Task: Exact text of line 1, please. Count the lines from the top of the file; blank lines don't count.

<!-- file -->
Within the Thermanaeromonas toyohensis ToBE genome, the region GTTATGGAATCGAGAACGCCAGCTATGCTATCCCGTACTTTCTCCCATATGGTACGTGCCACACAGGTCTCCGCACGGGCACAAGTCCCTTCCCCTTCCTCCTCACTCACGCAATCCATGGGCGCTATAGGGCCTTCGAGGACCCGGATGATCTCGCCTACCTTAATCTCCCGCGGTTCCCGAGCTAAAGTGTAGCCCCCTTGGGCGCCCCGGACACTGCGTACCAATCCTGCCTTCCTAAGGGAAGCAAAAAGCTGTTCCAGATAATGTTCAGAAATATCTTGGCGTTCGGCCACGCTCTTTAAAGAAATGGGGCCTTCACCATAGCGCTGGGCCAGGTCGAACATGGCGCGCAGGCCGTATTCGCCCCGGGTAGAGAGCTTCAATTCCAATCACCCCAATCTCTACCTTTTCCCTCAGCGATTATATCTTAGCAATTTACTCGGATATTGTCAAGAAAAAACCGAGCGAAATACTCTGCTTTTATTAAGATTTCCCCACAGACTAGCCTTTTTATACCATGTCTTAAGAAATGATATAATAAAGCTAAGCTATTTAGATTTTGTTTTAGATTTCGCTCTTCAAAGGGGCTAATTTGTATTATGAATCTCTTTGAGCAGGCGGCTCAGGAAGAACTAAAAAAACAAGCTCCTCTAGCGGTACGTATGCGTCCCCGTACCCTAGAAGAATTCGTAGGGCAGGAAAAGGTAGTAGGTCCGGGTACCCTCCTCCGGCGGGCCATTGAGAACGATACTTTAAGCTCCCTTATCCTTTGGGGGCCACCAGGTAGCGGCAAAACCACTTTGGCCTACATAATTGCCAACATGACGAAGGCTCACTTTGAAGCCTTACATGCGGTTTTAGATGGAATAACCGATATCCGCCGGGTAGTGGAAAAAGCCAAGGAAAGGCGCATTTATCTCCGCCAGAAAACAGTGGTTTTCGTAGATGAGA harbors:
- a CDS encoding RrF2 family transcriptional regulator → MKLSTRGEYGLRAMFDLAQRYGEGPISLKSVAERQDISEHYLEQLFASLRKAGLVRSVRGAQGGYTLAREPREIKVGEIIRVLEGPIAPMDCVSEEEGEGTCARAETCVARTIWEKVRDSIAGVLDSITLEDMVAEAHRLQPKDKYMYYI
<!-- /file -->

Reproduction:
Within the Thermanaeromonas toyohensis ToBE genome, the region GTTATGGAATCGAGAACGCCAGCTATGCTATCCCGTACTTTCTCCCATATGGTACGTGCCACACAGGTCTCCGCACGGGCACAAGTCCCTTCCCCTTCCTCCTCACTCACGCAATCCATGGGCGCTATAGGGCCTTCGAGGACCCGGATGATCTCGCCTACCTTAATCTCCCGCGGTTCCCGAGCTAAAGTGTAGCCCCCTTGGGCGCCCCGGACACTGCGTACCAATCCTGCCTTCCTAAGGGAAGCAAAAAGCTGTTCCAGATAATGTTCAGAAATATCTTGGCGTTCGGCCACGCTCTTTAAAGAAATGGGGCCTTCACCATAGCGCTGGGCCAGGTCGAACATGGCGCGCAGGCCGTATTCGCCCCGGGTAGAGAGCTTCAATTCCAATCACCCCAATCTCTACCTTTTCCCTCAGCGATTATATCTTAGCAATTTACTCGGATATTGTCAAGAAAAAACCGAGCGAAATACTCTGCTTTTATTAAGATTTCCCCACAGACTAGCCTTTTTATACCATGTCTTAAGAAATGATATAATAAAGCTAAGCTATTTAGATTTTGTTTTAGATTTCGCTCTTCAAAGGGGCTAATTTGTATTATGAATCTCTTTGAGCAGGCGGCTCAGGAAGAACTAAAAAAACAAGCTCCTCTAGCGGTACGTATGCGTCCCCGTACCCTAGAAGAATTCGTAGGGCAGGAAAAGGTAGTAGGTCCGGGTACCCTCCTCCGGCGGGCCATTGAGAACGATACTTTAAGCTCCCTTATCCTTTGGGGGCCACCAGGTAGCGGCAAAACCACTTTGGCCTACATAATTGCCAACATGACGAAGGCTCACTTTGAAGCCTTACATGCGGTTTTAGATGGAATAACCGATATCCGCCGGGTAGTGGAAAAAGCCAAGGAAAGGCGCATTTATCTCCGCCAGAAAACAGTGGTTTTCGTAGATGAGA harbors: